A bright, decorative look suitable for Christmas can be given to any piece of weaving by adding coloured strips of flax over the top of the existing weaving to make striking patterns. In the example on the left, I created a pattern by adding red flax strips on the top of a piece of undyed weaving. The good thing about this sort of patterning is that it can be removed later and the weaving will return to its original state. To overlay the pattern, I cut strips of red-dyed flax into lengths that were five times as long as the width of the strips used in the original weaving. I then inserted a length under one strip, over three strips and then under the next strip, on a diagonal, to create the first piece of the pattern. The next length was woven alongside this in the same way, to create the next piece of the pattern. For the dots, I inserted a shorter length of red flax over just one strip. The red strips were dry when I used them, although it may be easier to dampen the dyed flax before use. Be careful if you do moisten the dyed flax as the colour of the dye may come out onto the dried flax if the dyed flax is too wet. This red-coloured patterning would also look good against fresh green flax.
This way of putting patterns into weaving is quite different from the traditional way patterns are woven in flax weaving. In the traditional way, the dyed strips are woven into the main body of the weaving, and the pattern is made by the way the strips are woven together. In patterned flax baskets, or kete whakairo, the plan for the pattern, or whakapapa, is set at the beginning of the weaving when the dyed strips are included into a plait at the bottom of the basket. This way of incorporating patterns into the weaving is an advanced weaving technique, and examples of kete whakairo can be found in museums around the world. I wove the black and white kete pictured above using a pattern from Mick Pendergrast’s book Raranga Whakairo listed on the Reviews page of my web site.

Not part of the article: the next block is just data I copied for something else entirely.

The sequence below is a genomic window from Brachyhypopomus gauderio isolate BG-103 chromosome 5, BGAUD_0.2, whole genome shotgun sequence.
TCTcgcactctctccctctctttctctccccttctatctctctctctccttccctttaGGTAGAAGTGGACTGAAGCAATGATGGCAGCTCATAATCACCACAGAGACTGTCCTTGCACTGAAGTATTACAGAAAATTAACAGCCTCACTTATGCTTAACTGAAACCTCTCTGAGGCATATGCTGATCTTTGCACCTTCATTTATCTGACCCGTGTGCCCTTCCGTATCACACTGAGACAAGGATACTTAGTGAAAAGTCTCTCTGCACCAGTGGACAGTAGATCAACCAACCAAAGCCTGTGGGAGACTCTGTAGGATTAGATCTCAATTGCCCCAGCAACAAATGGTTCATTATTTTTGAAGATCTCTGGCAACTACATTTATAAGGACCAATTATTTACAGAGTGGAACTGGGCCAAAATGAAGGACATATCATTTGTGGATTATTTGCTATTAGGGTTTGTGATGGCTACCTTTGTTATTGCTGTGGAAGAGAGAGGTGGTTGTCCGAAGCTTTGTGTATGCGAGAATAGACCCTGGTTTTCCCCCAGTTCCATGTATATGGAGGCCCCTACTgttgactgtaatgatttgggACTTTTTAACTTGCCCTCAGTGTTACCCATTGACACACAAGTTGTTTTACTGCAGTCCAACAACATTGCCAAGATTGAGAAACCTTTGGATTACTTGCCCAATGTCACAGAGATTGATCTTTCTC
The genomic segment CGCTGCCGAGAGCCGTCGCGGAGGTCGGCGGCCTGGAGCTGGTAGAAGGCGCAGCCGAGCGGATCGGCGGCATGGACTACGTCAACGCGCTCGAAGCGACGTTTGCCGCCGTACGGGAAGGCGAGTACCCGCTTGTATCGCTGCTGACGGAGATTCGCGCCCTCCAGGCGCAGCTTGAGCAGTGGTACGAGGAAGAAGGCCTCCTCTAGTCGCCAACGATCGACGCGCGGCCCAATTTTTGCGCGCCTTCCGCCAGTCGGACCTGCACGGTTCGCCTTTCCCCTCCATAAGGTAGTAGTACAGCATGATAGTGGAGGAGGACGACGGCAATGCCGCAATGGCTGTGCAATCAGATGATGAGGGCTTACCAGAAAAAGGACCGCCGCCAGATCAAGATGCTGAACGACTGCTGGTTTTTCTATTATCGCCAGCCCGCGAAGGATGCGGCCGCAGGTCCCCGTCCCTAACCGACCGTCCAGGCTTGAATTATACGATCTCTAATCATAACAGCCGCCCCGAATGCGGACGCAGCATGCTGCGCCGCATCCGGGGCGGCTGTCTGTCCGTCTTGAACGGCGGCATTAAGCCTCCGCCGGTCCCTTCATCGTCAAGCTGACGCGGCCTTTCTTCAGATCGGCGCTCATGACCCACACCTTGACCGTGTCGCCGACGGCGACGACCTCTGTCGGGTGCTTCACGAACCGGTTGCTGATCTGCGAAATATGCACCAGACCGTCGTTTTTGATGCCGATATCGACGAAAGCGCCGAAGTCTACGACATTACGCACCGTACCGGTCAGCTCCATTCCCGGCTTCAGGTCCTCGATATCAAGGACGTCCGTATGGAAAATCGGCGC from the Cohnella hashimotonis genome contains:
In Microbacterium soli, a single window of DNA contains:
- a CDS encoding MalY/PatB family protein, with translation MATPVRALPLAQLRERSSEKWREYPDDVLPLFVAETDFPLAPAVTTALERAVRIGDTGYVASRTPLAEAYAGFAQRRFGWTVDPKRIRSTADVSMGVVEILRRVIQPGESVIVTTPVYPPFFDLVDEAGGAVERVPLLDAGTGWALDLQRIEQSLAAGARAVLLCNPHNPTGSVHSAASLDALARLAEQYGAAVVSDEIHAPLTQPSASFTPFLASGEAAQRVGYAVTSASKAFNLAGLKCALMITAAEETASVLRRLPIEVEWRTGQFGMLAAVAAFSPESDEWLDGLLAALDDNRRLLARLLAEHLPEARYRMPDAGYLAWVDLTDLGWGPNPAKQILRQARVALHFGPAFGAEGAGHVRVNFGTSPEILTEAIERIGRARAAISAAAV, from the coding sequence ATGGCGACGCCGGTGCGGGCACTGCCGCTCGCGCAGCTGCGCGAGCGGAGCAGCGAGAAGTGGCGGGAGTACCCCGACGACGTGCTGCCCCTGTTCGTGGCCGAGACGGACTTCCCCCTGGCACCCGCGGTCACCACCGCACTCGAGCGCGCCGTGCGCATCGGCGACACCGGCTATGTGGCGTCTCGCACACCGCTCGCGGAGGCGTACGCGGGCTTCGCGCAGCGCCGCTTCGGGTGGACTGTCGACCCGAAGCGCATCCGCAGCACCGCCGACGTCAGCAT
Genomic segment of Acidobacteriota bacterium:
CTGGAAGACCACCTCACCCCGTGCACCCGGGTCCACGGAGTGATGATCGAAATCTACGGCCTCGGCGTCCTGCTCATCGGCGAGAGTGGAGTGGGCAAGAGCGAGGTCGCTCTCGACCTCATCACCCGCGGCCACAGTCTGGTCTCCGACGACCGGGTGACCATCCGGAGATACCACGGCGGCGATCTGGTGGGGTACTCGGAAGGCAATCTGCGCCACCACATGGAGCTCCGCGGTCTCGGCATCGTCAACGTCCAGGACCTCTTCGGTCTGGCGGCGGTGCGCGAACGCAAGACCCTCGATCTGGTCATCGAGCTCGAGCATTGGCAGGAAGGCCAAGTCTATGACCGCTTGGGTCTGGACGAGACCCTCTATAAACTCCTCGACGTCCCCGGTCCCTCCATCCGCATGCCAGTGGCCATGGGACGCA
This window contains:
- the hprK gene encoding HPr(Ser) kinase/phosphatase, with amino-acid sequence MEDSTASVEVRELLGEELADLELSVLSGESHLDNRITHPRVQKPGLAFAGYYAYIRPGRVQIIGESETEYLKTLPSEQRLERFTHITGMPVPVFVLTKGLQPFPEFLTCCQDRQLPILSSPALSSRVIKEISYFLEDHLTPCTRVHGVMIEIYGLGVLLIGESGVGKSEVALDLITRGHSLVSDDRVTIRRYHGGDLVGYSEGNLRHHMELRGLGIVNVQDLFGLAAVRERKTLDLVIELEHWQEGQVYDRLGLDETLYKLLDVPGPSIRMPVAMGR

On another Christmas note, Phil — a customer who bought my book — sent me this photo of his wife Anne’s wreath, which is made from shredded flax and paua shell, and has three red woven flax flowers attached to the bottom of the wreath. I do like the way Anne has created the wreath, with a randomness in the use of the flax shreds but also structure in the shape, resulting a very attractive and original Christmas wreath. The New Zealand theme is further enhanced by the addition of pieces of paua shell attached randomly around the wreath. Instructions for making the woven flax flower that Anne has attached at the bottom of the wreath can be found here on my web site, and also in my book.
While internet searching I found another interesting woven wreath, which is based on the three-dimensional star shown on the right. The wreath is made by shaping a number of these stars together in a circle. I haven’t been able to contact the owner of the photo of the wreath, Elmer, for permission to use it in my blog, but you can see the wreath here. If you’d like to try making this wreath, I have instructions for the three-dimensional star on a blog post I wrote a couple of years ago.
Addition 16 April 2011
Te Rangi Hiroa mentions in his book, The coming of the Maori, that there are samples of historic weaving from the Chatham Islands and the Waitaki River area that have been woven with decorative strips overlaid on the foundation weaving. He concludes that “… overlaid plaiting was present in two marginal areas, which forms evidence that it was an earlier form of decoration which was supplanted in the North Island by the use of coloured foundation wefts.”
© Alison Marion Brown 2010.